Many people incorrectly believe that once someone enters a nursing home, their freedom is over. In fact, nursing home residents have many rights, and it is important to know those rights and to be able to enforce them.
Nursing home residents' rights are protected under federal law. In broad terms, nursing homes are required to ensure that every nursing home resident be given whatever services are necessary to function at the highest level possible. Following are some of the specific protections that residents have:
- Nursing home residents have the right to privacy in all aspects of their care. This means phone calls and mail should be private, and residents should be able to close doors and windows. In addition, residents may bring belongings from home, and nursing home staff is required to assist the residents in protecting those belongings.
- Residents have the right to go to bed and to get up when they choose, eat a variety of snacks outside meal times, decide what to wear, choose activities, and decide how to spend their time. The nursing home must offer a choice at main meals, because individual tastes and needs vary.
- Residents have the right to leave the nursing home and belong to any church or social group they wish to.
- Residents must be allowed to participate in planning their care. Residents may also manage their own financial affairs.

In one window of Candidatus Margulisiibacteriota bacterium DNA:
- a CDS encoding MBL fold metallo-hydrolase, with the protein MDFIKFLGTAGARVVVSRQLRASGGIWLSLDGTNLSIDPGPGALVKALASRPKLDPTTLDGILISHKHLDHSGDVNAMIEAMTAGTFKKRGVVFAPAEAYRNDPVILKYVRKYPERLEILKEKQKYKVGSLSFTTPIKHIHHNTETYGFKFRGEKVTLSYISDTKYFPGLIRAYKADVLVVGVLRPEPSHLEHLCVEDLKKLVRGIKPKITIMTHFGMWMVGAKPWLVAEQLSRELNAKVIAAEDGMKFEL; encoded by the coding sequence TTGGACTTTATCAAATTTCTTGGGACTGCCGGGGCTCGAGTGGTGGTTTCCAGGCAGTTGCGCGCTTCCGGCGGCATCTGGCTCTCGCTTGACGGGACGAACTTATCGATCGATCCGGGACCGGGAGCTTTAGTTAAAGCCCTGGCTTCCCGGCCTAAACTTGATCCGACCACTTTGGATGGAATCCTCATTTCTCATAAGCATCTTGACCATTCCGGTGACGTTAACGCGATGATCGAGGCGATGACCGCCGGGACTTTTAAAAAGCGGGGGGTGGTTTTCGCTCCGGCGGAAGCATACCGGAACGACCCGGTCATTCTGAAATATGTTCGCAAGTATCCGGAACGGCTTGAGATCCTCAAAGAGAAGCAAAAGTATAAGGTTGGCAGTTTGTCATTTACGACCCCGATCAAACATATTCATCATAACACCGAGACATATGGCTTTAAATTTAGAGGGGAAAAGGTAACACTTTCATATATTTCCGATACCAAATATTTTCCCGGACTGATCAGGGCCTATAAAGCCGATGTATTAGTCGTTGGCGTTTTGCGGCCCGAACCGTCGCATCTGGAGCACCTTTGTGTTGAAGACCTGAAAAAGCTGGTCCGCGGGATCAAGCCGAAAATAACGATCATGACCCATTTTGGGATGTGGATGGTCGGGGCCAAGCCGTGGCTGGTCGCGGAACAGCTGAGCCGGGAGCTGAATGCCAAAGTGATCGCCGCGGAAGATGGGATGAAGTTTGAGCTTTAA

- Residents may not be moved to a different room, a different nursing home, a hospital, back home or anywhere else without advance notice and an opportunity for appeal. For more information on fighting a nursing home discharge, click here.
For a full list of nursing home resident rights, click here.
If a disagreement with the nursing home does arise, there are a number of steps you can take to enforce the resident's rights. The first step would be to talk to the nursing home staff directly. This may be all it takes to solve the problem. If that doesn't work, then you may need to talk to a supervisor or administrator. The next step is to contact the ombudsperson assigned to the nursing home. He or she should be able to intervene and get an appropriate result. Contact information for the Ombudsman Program in your state can be found at: www.ltcombudsman.org/ombudsman. Additional steps include reporting the nursing home to the licensing agency and hiring a geriatric care manager to intervene. If the direct approach isn't working, you may need to hire a lawyer to try and resolve the issues. The last resort is to move the resident to a different facility.
For more information on resolving nursing home disputes, click here.